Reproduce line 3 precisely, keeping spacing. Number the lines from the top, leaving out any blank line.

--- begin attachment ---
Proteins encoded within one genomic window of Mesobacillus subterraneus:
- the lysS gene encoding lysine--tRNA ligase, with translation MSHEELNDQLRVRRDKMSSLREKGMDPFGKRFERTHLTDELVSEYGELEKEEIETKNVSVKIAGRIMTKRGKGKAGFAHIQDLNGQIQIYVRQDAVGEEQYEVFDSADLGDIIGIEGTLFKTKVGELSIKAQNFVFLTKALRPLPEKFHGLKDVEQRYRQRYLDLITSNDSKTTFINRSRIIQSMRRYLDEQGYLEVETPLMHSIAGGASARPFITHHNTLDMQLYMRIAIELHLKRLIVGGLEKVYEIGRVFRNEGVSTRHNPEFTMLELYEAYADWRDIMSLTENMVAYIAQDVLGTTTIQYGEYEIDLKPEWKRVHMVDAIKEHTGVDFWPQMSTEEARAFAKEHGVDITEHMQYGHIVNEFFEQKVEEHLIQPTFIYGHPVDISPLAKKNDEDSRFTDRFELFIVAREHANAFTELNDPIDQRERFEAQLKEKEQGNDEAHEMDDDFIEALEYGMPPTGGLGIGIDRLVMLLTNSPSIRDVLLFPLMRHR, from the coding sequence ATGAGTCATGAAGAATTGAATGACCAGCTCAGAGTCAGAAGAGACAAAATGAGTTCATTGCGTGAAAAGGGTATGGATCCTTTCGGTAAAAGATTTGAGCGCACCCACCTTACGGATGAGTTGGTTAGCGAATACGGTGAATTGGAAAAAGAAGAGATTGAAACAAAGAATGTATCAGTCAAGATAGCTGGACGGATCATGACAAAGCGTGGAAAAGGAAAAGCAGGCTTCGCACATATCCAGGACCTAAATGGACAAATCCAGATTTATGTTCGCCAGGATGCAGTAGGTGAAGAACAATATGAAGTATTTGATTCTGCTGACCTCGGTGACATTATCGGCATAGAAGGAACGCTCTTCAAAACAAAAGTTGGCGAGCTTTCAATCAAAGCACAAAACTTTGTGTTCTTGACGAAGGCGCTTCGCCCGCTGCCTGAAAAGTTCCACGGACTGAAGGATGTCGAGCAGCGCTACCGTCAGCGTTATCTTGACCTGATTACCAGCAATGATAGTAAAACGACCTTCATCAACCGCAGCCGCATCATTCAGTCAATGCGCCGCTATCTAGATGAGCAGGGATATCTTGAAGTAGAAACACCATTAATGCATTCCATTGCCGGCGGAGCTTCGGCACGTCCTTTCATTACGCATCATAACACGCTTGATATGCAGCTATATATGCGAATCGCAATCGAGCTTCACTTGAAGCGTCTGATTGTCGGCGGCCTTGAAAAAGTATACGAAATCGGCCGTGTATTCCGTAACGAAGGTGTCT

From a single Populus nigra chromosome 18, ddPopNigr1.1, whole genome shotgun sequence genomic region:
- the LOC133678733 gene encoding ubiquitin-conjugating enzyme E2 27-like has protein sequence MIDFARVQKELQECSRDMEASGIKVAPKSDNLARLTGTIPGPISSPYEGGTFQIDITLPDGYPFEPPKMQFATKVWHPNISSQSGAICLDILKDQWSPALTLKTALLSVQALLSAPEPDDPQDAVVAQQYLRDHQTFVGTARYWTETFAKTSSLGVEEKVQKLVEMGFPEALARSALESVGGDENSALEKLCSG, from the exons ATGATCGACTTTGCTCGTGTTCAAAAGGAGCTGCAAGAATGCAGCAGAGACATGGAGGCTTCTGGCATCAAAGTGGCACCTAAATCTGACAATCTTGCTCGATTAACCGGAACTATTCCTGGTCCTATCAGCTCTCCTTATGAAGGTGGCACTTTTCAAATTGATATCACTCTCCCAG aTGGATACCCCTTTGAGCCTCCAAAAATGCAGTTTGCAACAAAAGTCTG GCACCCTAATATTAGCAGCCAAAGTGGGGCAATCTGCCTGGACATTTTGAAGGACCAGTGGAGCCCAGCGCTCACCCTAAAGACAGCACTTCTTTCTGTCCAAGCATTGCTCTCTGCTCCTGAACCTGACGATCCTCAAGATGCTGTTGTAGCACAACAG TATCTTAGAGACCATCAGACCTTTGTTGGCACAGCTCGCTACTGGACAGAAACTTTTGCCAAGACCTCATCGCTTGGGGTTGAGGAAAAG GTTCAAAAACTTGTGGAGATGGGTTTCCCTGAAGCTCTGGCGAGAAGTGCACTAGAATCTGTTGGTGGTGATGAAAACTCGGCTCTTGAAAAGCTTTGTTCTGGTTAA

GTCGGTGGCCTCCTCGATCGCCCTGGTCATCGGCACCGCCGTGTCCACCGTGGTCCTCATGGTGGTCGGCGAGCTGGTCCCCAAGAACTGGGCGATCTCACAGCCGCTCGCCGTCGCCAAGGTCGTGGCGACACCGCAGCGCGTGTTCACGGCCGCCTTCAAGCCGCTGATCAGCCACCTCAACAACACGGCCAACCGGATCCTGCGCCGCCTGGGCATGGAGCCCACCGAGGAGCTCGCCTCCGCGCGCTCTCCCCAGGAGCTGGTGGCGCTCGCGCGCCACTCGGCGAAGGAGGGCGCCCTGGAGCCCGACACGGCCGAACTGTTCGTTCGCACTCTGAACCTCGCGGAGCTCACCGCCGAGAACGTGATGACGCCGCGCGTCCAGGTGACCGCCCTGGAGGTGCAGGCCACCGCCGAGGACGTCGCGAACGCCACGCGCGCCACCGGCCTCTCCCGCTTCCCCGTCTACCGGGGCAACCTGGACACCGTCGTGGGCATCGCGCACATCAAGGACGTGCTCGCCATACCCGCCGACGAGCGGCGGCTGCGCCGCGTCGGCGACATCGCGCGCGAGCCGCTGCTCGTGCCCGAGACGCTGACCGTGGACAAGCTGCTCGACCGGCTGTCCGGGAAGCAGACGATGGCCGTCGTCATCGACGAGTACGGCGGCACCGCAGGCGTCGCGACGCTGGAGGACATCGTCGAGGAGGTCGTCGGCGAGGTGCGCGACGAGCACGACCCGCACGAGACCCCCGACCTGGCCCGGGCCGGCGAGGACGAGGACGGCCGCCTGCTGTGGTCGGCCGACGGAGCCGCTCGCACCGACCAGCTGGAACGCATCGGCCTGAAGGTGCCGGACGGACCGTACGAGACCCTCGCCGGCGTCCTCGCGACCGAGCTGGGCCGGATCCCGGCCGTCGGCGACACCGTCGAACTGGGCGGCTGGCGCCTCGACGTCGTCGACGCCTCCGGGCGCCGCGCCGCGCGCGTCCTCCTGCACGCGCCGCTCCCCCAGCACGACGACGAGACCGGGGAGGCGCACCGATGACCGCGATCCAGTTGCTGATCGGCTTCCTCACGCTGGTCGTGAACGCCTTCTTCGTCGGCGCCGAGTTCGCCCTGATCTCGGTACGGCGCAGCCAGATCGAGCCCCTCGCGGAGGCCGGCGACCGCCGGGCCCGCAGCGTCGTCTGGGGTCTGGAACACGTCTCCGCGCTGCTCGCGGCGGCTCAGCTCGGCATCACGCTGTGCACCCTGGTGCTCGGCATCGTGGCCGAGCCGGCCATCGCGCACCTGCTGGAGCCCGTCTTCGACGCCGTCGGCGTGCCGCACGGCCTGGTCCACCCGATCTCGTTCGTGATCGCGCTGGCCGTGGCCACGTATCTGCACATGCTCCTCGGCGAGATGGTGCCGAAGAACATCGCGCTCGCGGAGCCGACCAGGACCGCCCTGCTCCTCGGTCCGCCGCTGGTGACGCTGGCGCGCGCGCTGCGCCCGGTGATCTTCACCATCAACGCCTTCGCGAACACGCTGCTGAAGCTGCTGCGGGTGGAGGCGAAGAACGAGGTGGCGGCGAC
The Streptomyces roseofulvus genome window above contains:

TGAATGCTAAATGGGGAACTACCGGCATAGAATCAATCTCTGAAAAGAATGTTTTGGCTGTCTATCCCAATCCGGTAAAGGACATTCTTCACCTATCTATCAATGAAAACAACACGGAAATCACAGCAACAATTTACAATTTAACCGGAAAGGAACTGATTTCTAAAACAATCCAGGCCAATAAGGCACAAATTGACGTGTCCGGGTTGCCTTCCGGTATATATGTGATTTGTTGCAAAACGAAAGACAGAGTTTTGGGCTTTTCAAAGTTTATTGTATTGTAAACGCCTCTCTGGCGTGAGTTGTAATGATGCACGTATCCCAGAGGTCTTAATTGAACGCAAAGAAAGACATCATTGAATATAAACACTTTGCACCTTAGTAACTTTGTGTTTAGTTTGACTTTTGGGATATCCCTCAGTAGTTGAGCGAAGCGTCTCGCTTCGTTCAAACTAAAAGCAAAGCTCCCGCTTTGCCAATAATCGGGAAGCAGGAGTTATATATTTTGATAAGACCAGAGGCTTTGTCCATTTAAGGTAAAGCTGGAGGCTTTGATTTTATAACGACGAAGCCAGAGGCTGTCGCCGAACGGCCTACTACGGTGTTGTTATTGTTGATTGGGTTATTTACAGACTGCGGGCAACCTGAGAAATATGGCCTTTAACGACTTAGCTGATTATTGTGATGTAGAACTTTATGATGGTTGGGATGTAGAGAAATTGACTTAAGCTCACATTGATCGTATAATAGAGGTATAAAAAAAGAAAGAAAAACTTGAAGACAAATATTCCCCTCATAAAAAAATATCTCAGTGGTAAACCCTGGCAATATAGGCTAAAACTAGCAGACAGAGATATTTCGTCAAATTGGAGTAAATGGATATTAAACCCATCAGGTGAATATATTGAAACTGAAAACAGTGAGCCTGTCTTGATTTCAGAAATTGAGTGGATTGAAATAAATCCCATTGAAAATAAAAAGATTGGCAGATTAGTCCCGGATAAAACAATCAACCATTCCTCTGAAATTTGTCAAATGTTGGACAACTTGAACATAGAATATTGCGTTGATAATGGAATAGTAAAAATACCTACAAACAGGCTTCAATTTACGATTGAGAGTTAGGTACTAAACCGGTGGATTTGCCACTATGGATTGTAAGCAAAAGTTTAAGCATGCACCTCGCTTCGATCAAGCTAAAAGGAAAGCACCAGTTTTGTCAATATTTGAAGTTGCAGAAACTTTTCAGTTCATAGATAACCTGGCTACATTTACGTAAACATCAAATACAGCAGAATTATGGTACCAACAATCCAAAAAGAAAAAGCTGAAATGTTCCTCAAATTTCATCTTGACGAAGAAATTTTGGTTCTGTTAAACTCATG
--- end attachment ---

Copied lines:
From a single Populus nigra chromosome 18, ddPopNigr1.1, whole genome shotgun sequence genomic region: